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Can the media gap with decentralization be bridged?

Daoud Kuttab photo
Daoud KuttabAmman, JORDAN
Can the media gap with decentralization be bridged?
Decentralization is not just a technical term or a democratic wish. It needs to be given the opportunity to become known by the public by way of decentralised media.

The term "decentralisation" has become a common part of the Jordanian lexicon, appearing in various publications, discussions and public speeches in recent years. His Majesty King Abdullah has often referred to "decentralisation" in his speeches, discussion papers and his letters of appointment to various governments since 2011. The topic has gradually changed from aspiration, to discussion and, finally, to legislation as Parliament approved the first Decentralisation Law that prepared the legislative framework for the first elections of governorate councils in the fall of 2017.

Yet, despite all these back and forth discussions and debates over decentralisation, and even after the law was passed, most Jordanians remain ignorant of the decentralisation process, even after they voted for their own governorate councils.

There is no doubt that there are many reasons for this ignorance on decentralisation. There is still a general lack of clarity and hesitation in the implementation of the goals of decentralisation and, more importantly, in passing the authority to the governorate councils.

Nevertheless, part of the problem in having a robust public engagement has been the absence of a strategic media plan that aims at explaining the goals of the plan of decentralisation and encouraging the public to engage positively with this project.

What is needed is a way forward, to bridge the gap, both from the side of media regulations as well as from the side of local institutions, considering owning and or running outlets that can produce local content. Obviously, local radio is one such platform, but with the digital revolution many other options exist today. What is lacking though is a way to bridge the huge gap that exists today, where a small fraction of journalists and media outlets are based outside the capital, and more importantly, very little information and discussion about life outside the Amman bubble exists in the centralised media.

Sure, whenever the King or prime minister visits a location, the story gets front-page coverage, but during the rest of the year no one from the capital engages with these communities and there are no credible and available media outlets to fill the vacuum that continues to exist.

In terms of regulations, Jordanian media laws are far behind the rest of the world in terms of allowing not-for-profit NGOs and community-based organisations to own and run media, especially mass media. FM radio licences are restricted to for-profit companies or public institutions, such as public universities. While many universities have set up local radio stations, the neutrality and independence of these outlets is restricted by the fact that they are run mostly as public relations for the universities or as training platforms for media university students. There has hardly been a case in which a public university-based radio station has taken on public issues with courage and independence.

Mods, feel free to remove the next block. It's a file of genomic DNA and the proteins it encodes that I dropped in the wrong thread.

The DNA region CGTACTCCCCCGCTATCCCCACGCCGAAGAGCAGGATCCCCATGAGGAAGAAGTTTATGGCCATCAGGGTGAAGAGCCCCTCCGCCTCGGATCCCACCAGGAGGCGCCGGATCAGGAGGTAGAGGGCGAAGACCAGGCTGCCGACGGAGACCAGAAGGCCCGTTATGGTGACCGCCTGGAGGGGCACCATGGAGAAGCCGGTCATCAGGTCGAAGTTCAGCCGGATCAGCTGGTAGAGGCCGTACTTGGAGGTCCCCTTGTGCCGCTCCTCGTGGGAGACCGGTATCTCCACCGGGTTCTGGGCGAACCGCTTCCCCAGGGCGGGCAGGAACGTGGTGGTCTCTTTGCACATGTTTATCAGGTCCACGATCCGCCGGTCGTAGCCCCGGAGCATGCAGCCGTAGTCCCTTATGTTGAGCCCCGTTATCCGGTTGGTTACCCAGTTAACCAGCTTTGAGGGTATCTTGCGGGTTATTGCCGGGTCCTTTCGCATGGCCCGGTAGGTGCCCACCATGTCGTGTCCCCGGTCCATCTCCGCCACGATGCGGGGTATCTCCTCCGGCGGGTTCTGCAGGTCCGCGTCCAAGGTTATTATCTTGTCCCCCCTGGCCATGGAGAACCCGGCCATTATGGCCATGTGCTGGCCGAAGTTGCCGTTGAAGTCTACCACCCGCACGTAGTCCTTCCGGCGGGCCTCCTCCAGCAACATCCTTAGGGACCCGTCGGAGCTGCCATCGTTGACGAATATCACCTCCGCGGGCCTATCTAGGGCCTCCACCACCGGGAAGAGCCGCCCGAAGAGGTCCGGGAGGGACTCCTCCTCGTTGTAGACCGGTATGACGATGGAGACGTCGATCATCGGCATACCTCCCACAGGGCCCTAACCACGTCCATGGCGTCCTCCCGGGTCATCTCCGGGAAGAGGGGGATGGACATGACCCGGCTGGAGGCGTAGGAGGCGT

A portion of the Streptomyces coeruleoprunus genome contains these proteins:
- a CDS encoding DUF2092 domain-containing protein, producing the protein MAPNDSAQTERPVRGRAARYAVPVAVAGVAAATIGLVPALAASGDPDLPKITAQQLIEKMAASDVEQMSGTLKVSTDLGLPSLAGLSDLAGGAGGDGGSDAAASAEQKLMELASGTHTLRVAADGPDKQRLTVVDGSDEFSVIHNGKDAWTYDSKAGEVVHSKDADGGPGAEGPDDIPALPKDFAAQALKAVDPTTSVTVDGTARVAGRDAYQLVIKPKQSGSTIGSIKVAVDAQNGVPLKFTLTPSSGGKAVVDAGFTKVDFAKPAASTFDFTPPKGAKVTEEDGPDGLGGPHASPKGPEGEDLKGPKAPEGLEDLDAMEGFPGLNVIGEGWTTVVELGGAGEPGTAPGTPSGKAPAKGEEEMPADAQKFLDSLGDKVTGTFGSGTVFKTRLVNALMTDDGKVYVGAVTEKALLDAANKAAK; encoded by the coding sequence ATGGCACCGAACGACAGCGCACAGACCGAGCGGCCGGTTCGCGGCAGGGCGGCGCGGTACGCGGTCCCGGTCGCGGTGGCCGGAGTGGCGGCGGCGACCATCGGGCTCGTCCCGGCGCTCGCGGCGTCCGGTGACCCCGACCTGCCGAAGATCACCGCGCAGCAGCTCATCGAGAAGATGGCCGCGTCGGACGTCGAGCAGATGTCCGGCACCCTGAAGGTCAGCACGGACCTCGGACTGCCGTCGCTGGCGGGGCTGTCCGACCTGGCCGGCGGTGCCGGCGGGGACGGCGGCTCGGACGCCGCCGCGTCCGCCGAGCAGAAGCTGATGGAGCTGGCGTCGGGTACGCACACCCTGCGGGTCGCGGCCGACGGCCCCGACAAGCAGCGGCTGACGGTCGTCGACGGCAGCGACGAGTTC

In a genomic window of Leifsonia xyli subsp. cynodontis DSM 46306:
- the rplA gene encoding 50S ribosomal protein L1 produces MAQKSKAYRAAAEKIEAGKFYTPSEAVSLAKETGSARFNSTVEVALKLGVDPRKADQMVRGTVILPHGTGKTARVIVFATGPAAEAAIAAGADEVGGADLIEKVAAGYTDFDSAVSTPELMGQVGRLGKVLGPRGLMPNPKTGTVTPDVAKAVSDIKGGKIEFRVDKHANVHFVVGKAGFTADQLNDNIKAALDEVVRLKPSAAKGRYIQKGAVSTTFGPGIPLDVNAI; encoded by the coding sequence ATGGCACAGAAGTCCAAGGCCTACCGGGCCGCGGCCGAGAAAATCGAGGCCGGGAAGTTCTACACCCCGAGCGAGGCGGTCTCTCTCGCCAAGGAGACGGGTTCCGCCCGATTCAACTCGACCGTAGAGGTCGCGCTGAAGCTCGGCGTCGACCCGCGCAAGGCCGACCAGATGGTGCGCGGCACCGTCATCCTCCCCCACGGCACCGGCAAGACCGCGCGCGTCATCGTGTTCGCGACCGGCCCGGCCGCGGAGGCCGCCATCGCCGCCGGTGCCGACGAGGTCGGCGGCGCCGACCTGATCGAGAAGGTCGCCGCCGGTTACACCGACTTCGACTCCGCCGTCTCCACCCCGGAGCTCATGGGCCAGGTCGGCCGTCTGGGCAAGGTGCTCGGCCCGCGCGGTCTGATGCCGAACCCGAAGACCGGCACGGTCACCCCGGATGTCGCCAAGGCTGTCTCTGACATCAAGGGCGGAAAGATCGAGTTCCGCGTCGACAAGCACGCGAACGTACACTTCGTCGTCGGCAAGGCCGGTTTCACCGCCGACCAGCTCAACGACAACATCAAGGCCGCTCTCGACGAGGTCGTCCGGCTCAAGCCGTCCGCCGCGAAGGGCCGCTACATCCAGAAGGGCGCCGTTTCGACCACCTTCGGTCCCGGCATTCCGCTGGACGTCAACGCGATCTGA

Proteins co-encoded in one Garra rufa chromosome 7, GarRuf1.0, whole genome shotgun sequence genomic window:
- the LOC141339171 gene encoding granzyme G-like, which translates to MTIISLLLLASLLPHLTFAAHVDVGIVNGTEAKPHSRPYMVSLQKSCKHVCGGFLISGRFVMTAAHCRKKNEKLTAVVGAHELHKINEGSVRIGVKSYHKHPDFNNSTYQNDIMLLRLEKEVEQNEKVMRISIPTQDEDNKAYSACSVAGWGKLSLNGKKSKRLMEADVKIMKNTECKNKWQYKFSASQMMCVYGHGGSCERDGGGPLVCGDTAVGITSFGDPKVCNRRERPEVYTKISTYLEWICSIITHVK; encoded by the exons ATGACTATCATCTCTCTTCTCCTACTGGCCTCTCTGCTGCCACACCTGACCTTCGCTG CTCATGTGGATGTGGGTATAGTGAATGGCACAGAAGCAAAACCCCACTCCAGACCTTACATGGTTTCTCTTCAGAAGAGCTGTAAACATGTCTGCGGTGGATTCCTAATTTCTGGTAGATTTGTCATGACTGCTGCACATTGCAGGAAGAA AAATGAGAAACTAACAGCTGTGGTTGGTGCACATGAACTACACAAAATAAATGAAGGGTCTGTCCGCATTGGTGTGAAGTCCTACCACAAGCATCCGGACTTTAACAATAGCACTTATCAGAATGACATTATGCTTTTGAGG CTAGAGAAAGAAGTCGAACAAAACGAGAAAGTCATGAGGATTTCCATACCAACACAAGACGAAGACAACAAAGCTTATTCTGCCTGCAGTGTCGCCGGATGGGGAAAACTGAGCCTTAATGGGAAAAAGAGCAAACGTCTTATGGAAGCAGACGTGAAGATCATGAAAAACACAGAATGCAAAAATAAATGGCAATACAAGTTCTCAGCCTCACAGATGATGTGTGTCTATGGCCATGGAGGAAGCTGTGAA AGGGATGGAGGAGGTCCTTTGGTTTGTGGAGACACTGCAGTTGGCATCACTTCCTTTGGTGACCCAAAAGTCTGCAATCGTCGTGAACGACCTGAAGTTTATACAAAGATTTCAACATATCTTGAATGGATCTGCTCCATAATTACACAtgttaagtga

While bridging the media-decentralisation divide needs to begin with government-appointed regulators, other state bodies need to be involved, while local communities need to change gears and get into the frame mind of being the managers of how information about them is delivered.

I remember visiting a local NGO in the Jordan Valley town of Deir Alla, where local leaders told me that they see Jordan TV crew only if a senior official visits and even then, the reports they watch at night reflect almost exclusively what these officials said rather than the problems and challenges expressed by locals. Such a quandary can only be resolved when local communities are organised enough to insist on setting up, owning and running their own media outlets.

The digital revolution has given plenty of opportunities for leaders and community organisers to engage their local communities. The simplest thing would be to set up a local website, a social media account or even an online broadcast of important events in their town or village. Why can local councils not set up a simple operation of broadcasting, over Facebook or YouTube, their monthly local council meetings? The same can be said about the newly-elected governorate councils, whose job it is to decide how funds from the capital are to be spent in their local government. Would it not be great if local councils or local governorates broadcast live their sessions, which are legally bound to be open to the public?

Naturally, to bridge this gap, the regulatory environment must be changed, local communities must commit to dedicating human resources and providing them with media training and skill-building so that they can help keep people in their communities informed. International research shows that local communities that support local media tend to be more cohesive, more efficient, more productive and less prone to mass migration to cities. A serious push towards governmental, administrative and budgetary decentralisation naturally requires a parallel effort in media decentralisation and community empowerment.

##governorate, ##Jordan, ##public, ##media

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